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Photojournalist arrested covering Dallas protests, camera equipment seized

May 30, 2020

Freelance photojournalist Christopher Rusanowsky was arrested by Dallas police while on assignment for ZUMA Press documenting protests in the city on May 30, 2020.

Protests that began in Minnesota on May 26 have spread across the country, sparked by a video showing a police officer kneeling on the neck of George Floyd, a black man, during an arrest the day before. Floyd was later pronounced dead at a hospital.

Rusanowsky, 29, told the U.S. Press Freedom Tracker that he was booked in Dallas County jail on a count of obstructing a highway or other passageway and was held overnight. He was released on bail the following day.

The count is a Class B misdemeanor in Texas, according to the Texas penal code. If convicted, he could face up to 180 days in jail, and a fine of up to $2,000.

Rusanowsky denies that he was obstructing a highway. He said he had been photographing a group of protesters as they blocked traffic on Interstate 35E.

He said he stepped across the highway guardrail and onto the shoulder to take photographs, taking care not to step into the lanes of traffic. Soon after he moved to a grassy area near the interstate to photograph protesters.

Rusanowsky said he began to take photographs of a police officer shooting nonlethal ammunition at a protester at close range when the officer began pointing and yelling at him. He said the officer told him, “You are going to jail too!”

In response, Rusanowsky said he held up his two cameras and showed the officer his ZUMA-issued press credentials. Rusanowsky said the officer replied, “Yeah, yeah. Press, press. You are going to jail.”

The officer then threw him to the ground, he said, where another officer handcuffed him.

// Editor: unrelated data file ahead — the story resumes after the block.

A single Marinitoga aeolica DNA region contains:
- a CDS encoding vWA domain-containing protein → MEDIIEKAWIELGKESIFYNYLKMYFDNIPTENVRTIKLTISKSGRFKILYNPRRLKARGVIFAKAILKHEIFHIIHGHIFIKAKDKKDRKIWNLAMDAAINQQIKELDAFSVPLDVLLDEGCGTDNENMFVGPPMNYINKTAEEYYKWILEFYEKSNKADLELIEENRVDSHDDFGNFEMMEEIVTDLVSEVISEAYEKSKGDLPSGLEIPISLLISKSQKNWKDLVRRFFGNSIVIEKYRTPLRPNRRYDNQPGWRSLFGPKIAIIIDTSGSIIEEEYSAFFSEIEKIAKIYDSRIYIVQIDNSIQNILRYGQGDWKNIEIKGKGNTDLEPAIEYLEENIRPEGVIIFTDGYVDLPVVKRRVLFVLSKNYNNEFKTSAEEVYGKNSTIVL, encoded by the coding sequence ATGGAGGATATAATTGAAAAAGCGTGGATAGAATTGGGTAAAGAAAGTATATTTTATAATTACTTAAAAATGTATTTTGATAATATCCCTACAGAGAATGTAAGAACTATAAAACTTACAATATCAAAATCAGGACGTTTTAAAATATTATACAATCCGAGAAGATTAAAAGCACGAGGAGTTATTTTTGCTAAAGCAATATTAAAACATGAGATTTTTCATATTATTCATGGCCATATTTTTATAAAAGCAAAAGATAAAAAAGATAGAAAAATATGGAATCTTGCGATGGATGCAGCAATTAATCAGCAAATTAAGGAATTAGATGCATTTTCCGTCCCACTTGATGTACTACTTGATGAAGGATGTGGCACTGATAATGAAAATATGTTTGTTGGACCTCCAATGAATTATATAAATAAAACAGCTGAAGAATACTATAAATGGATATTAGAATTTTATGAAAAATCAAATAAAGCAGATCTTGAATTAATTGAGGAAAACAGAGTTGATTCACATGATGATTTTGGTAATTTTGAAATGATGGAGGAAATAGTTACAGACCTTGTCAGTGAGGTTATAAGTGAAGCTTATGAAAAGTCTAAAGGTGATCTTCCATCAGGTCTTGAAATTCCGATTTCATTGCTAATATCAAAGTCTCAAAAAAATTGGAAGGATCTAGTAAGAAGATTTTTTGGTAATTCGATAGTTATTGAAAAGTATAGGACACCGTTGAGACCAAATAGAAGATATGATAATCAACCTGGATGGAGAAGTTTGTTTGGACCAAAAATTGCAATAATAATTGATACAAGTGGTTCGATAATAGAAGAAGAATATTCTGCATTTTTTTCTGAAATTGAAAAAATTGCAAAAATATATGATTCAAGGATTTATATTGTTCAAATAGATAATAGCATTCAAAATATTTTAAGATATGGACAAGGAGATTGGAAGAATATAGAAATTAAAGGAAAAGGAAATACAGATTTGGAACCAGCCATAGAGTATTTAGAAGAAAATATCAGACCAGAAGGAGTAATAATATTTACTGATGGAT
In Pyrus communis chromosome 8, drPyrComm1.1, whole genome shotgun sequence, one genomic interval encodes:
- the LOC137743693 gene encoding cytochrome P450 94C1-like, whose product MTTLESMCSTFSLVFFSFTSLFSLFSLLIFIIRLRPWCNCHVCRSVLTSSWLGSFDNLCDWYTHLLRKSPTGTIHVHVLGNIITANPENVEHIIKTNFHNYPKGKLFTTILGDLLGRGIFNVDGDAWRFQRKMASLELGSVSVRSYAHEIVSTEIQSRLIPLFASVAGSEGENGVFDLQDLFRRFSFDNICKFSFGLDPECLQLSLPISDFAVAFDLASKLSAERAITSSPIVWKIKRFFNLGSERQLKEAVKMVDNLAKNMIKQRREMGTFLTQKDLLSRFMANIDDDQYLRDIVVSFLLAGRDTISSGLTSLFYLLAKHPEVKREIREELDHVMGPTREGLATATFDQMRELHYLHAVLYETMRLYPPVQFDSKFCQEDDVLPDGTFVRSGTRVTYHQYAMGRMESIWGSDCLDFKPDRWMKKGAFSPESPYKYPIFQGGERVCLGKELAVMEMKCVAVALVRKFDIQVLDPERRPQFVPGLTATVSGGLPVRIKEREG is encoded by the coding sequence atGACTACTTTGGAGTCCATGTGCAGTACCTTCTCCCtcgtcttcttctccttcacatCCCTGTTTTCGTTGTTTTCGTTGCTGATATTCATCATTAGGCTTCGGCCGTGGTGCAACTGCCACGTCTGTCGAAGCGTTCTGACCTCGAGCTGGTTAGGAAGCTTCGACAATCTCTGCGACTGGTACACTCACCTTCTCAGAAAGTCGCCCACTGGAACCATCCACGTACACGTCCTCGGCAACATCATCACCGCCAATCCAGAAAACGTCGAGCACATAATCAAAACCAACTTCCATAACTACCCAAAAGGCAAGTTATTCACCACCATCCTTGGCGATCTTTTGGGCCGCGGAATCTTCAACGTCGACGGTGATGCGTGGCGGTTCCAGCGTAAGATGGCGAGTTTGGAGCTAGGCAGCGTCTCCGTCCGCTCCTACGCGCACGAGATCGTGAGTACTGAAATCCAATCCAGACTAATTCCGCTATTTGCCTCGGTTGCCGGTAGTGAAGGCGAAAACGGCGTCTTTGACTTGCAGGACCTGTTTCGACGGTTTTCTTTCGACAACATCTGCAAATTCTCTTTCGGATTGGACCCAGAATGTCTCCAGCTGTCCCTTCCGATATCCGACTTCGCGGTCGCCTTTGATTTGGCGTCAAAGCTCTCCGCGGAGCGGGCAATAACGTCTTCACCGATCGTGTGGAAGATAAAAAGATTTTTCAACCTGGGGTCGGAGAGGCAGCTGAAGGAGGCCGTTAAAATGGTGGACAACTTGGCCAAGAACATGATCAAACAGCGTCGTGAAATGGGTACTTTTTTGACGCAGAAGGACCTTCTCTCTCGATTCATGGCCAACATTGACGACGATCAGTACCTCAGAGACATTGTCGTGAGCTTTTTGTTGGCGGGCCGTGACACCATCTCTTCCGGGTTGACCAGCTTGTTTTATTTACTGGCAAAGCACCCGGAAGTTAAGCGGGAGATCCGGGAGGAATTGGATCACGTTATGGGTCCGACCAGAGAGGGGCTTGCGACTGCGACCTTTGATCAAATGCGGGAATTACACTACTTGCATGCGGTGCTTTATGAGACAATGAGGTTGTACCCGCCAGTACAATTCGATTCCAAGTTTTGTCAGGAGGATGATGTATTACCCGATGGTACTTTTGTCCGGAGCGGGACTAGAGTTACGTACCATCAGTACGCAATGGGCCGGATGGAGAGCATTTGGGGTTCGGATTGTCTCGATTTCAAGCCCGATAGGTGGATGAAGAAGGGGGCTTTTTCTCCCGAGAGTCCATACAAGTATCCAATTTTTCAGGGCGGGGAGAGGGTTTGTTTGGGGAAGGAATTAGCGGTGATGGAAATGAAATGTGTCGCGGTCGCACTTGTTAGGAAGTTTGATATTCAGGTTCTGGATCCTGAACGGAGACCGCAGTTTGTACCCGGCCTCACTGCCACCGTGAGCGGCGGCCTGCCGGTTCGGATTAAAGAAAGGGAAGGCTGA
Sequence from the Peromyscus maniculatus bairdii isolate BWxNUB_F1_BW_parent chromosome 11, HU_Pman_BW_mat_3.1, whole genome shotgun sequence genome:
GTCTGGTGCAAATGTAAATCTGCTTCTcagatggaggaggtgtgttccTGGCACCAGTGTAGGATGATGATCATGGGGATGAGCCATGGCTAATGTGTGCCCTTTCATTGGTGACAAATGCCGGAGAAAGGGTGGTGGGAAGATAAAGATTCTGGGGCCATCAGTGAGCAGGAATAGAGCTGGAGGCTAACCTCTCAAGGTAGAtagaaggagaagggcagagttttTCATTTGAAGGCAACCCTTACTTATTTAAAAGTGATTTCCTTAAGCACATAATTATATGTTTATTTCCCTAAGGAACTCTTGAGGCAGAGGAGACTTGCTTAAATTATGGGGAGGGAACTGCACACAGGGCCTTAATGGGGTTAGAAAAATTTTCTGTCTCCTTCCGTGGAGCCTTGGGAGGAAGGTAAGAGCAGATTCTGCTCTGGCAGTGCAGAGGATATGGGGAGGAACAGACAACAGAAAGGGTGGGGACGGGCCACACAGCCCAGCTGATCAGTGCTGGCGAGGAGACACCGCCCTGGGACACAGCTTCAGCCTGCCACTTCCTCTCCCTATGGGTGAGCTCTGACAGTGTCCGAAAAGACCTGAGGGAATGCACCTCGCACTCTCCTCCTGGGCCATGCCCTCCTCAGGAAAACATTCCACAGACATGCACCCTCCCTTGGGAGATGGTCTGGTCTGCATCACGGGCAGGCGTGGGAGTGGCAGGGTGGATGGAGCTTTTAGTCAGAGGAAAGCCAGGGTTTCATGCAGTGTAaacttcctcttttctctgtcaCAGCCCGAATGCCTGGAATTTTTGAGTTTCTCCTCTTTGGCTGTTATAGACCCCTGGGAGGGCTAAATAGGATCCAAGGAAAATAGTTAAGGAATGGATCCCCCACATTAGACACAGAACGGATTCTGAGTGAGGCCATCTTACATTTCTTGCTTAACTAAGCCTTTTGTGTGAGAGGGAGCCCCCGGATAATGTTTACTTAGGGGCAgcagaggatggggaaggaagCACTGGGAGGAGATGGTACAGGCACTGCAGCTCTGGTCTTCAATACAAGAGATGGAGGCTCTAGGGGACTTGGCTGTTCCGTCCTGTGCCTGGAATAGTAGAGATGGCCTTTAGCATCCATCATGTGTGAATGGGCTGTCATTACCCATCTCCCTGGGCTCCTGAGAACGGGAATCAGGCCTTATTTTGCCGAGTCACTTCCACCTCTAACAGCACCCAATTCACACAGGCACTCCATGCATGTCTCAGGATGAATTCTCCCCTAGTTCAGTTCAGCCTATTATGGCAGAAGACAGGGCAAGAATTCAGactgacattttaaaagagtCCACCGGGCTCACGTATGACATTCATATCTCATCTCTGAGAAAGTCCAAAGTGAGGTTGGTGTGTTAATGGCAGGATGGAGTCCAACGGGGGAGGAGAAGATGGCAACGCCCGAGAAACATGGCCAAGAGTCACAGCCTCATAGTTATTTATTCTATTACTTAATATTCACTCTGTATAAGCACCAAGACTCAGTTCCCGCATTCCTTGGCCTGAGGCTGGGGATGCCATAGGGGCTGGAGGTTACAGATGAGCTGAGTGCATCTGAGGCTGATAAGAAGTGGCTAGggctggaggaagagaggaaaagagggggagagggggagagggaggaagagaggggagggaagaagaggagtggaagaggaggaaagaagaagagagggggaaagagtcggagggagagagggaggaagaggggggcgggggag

He said an officer seized his cameras and four lenses. He later retrieved the items from police headquarters; he said they do not appear to be damaged.

He was booked into Dallas County jail at 11:38 p.m., according to booking records reviewed by U.S. Press Freedom Tracker, and was released after posting $300 bail the next day. He posted on Facebook about his release.

The experience has left him shaken, he said. “I’m terrified of cops right now,” he said.

“I don’t have training in hostile environment situations,” he said. “This makes me feel very vulnerable. But I believe in this job so much and I want to do this to give people voices.”

An emailed request for comment on Rusanowsky’s arrest to the Dallas Police Department was not immediately returned.

The U.S. Press Freedom Tracker is documenting damage of equipment and multiple journalists arrested or struck by crowd control ammunition or tear gas while covering related protests across the country. Find all of these cases here.

The U.S. Press Freedom Tracker catalogues press freedom violations in the United States. Email tips to [email protected]

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